Bridging the Nature-Culture Divide June 2011
Bridging A Divide and Building Consensus About the Jay Property

Landscape design and environmental stewardship took center stage on June 4th, 2011 at the Jay Heritage Center in Rye, NY with its first full day Sustainable Landscape Symposium, "Bridging the Nature-Culture Divide". Co-sponsored by the The Cultural Landscape Foundation (TCLF) of Washington DC, the American Society of Landscape Architects (ASLA), The Preservation League of New York State, The New-York Historical Society and with support through a grant from Con Edison, the event addressed the challenges and opportunities inherent in preserving historic landscapes and public parks like the 23 acre Jay Property on Boston Post Road.

Almost 70 visitors, including local Rye teachers, historic site directors and ASLA professionals from across the country attended and walked the grounds that were saved in 1992 by the grassroots actions of more than 62 historic and environmental groups and the 5 founding women of the Jay Coalition and today's Jay Heritage Center. Opening remarks were made by TCLF President and Founder Charles Birnbaum, who spent 15 years as the coordinator of the National Park Service Historic Landscape Initiative (HLI) and a decade in private practice in New York City with a focus on landscape preservation and urban design. He applauded the Jay Heritage Center for its outstanding work to date and the millions of dollars invested. Together with landscape architect, Patricia O'Donnell, he reviewed the history of the Jay Property, later opening the floor to discussion of what lay ahead in managing this landmark park in a sustainable way.

The audience heard from a total of 6 nationally recognized speakers, each with a vast portfolio of experiences at other nationally recognized historic sites. West Coast landscape architect, Cheryl Barton, demonstrated how historic photographs of places are utilized in design. She presented several projects including the Sutro Baths and Cavallo Point in San Francisco, and the UVA South Lawn in Charlottesville, Virginia where the images of historic landscape structures like turn-of-the-century bathhouses, tennis courts and an African American grave site are inspiring modern representations with holographic lights and "shadow makers" rather than exact reproductions or complete restorations.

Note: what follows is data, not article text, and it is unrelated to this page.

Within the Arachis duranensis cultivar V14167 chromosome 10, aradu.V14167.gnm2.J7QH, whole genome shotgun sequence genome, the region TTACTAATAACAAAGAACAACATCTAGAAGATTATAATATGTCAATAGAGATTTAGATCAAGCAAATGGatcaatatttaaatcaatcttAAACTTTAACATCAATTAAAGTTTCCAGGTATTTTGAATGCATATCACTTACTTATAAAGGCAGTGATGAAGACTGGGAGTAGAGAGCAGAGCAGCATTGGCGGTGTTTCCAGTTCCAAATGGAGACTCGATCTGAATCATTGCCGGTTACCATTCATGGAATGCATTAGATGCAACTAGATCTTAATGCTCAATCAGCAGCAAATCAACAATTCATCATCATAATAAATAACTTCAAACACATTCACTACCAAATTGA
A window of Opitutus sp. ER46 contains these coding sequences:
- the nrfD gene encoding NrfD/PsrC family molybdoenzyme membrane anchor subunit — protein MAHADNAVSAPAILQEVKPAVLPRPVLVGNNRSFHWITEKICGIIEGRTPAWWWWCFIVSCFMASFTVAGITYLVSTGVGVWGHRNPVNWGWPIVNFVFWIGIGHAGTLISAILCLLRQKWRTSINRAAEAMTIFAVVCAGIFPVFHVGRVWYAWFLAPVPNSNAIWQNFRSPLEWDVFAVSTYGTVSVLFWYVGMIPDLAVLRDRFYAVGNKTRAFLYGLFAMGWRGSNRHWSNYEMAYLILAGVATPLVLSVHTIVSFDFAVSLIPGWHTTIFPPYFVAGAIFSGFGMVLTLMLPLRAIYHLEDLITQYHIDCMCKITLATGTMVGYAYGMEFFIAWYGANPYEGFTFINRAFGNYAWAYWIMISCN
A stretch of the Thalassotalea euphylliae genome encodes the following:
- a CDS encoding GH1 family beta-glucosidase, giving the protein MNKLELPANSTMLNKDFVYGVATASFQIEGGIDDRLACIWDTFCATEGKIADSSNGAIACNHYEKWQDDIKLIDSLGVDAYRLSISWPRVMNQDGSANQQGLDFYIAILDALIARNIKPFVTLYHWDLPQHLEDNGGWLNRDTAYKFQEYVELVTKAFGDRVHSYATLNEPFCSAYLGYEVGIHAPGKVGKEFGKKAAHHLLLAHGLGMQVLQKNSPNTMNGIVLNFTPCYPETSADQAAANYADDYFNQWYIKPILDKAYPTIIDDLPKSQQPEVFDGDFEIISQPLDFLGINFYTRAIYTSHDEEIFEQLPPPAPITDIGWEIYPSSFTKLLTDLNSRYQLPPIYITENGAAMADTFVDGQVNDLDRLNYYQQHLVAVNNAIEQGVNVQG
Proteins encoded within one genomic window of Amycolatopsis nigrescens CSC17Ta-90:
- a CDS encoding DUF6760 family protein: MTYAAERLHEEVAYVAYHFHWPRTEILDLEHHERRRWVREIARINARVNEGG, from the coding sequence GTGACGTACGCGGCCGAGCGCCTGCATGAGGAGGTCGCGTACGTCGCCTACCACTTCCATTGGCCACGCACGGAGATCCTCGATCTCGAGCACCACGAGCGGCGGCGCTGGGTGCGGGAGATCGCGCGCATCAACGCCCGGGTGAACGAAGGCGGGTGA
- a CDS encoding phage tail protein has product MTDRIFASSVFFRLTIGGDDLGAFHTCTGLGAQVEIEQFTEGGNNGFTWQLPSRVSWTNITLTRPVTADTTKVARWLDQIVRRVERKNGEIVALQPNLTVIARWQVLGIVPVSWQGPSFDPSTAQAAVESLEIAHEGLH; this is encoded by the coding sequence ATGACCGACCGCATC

Author and garden photographer Rick Darke presented powerful images of landscapes and terrains like Frank Lloyd Wright's Fallingwater where sensitive "edits" or choices of the right local plant materials helped establish beautiful and healthy environments that demanded minimal maintenance. He contrasted these with succession woodlands overbrowsed by deer or acres where the "let nature take its course" had resulted in lack of biodiversity and monocultures of less desirable trees and plants.

Following a reception on the veranda of the Jay mansion, everyone was unanimous in their desire to return for another symposium next year.

[O]ne of America's intrinsic sacred sites --'specially special,' if you like -- because a great family's great house and its great and sweeping surrounding landscape have, almost miraculously, both survived intact and are now a permanent part of the America the next centuries of Americans will build." Tony Hiss, Author, Experience of Place.

Jay Heritage Center
210 Boston Post Road
Rye, NY 10580
(914) 698-9275

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